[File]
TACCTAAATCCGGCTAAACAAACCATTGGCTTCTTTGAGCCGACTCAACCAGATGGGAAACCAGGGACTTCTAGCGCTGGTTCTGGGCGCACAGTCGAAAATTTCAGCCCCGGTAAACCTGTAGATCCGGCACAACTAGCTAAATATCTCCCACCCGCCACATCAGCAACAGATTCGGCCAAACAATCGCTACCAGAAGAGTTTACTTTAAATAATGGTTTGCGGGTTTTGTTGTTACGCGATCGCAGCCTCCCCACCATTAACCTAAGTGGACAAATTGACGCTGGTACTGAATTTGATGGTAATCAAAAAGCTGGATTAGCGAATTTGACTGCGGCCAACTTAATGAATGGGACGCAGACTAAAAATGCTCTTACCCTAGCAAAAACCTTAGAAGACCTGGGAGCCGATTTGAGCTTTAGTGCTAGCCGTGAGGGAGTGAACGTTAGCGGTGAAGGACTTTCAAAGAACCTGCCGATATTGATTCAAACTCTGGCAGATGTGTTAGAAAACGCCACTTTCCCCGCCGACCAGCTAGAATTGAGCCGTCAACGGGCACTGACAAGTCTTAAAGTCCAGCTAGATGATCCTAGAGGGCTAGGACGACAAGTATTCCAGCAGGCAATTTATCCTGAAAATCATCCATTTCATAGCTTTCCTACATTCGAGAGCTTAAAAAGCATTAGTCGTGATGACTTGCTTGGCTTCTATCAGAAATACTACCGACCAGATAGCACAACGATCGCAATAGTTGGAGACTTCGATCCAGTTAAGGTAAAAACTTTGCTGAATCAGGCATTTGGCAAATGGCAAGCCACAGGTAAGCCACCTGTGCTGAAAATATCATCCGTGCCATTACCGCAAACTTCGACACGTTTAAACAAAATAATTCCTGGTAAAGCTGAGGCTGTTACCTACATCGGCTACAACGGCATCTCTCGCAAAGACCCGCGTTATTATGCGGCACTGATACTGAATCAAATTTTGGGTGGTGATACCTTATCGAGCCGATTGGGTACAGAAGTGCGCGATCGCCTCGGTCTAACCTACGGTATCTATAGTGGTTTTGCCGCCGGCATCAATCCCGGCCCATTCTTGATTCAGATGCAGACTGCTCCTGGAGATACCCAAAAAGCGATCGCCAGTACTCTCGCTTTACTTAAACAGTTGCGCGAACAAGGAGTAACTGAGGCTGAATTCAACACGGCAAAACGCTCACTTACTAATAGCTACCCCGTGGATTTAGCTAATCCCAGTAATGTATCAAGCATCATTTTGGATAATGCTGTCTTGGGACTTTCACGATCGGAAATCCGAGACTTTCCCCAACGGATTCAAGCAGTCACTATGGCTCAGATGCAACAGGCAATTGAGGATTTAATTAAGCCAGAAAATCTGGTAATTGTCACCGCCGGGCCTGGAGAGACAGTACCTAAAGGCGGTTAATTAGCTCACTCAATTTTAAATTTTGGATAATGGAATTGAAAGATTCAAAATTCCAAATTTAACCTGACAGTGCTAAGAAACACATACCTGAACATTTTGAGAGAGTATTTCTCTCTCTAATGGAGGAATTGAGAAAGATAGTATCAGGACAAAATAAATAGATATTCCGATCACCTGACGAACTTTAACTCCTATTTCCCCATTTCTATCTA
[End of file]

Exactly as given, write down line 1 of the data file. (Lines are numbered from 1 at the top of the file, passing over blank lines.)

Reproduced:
TACCTAAATCCGGCTAAACAAACCATTGGCTTCTTTGAGCCGACTCAACCAGATGGGAAACCAGGGACTTCTAGCGCTGGTTCTGGGCGCACAGTCGAAAATTTCAGCCCCGGTAAACCTGTAGATCCGGCACAACTAGCTAAATATCTCCCACCCGCCACATCAGCAACAGATTCGGCCAAACAATCGCTACCAGAAGAGTTTACTTTAAATAATGGTTTGCGGGTTTTGTTGTTACGCGATCGCAGCCTCCCCACCATTAACCTAAGTGGACAAATTGACGCTGGTACTGAATTTGATGGTAATCAAAAAGCTGGATTAGCGAATTTGACTGCGGCCAACTTAATGAATGGGACGCAGACTAAAAATGCTCTTACCCTAGCAAAAACCTTAGAAGACCTGGGAGCCGATTTGAGCTTTAGTGCTAGCCGTGAGGGAGTGAACGTTAGCGGTGAAGGACTTTCAAAGAACCTGCCGATATTGATTCAAACTCTGGCAGATGTGTTAGAAAACGCCACTTTCCCCGCCGACCAGCTAGAATTGAGCCGTCAACGGGCACTGACAAGTCTTAAAGTCCAGCTAGATGATCCTAGAGGGCTAGGACGACAAGTATTCCAGCAGGCAATTTATCCTGAAAATCATCCATTTCATAGCTTTCCTACATTCGAGAGCTTAAAAAGCATTAGTCGTGATGACTTGCTTGGCTTCTATCAGAAATACTACCGACCAGATAGCACAACGATCGCAATAGTTGGAGACTTCGATCCAGTTAAGGTAAAAACTTTGCTGAATCAGGCATTTGGCAAATGGCAAGCCACAGGTAAGCCACCTGTGCTGAAAATATCATCCGTGCCATTACCGCAAACTTCGACACGTTTAAACAAAATAATTCCTGGTAAAGCTGAGGCTGTTACCTACATCGGCTACAACGGCATCTCTCGCAAAGACCCGCGTTATTATGCGGCACTGATACTGAATCAAATTTTGGGTGGTGATACCTTATCGAGCCGATTGGGTACAGAAGTGCGCGATCGCCTCGGTCTAACCTACGGTATCTATAGTGGTTTTGCCGCCGGCATCAATCCCGGCCCATTCTTGATTCAGATGCAGACTGCTCCTGGAGATACCCAAAAAGCGATCGCCAGTACTCTCGCTTTACTTAAACAGTTGCGCGAACAAGGAGTAACTGAGGCTGAATTCAACACGGCAAAACGCTCACTTACTAATAGCTACCCCGTGGATTTAGCTAATCCCAGTAATGTATCAAGCATCATTTTGGATAATGCTGTCTTGGGACTTTCACGATCGGAAATCCGAGACTTTCCCCAACGGATTCAAGCAGTCACTATGGCTCAGATGCAACAGGCAATTGAGGATTTAATTAAGCCAGAAAATCTGGTAATTGTCACCGCCGGGCCTGGAGAGACAGTACCTAAAGGCGGTTAATTAGCTCACTCAATTTTAAATTTTGGATAATGGAATTGAAAGATTCAAAATTCCAAATTTAACCTGACAGTGCTAAGAAACACATACCTGAACATTTTGAGAGAGTATTTCTCTCTCTAATGGAGGAATTGAGAAAGATAGTATCAGGACAAAATAAATAGATATTCCGATCACCTGACGAACTTTAACTCCTATTTCCCCATTTCTATCTA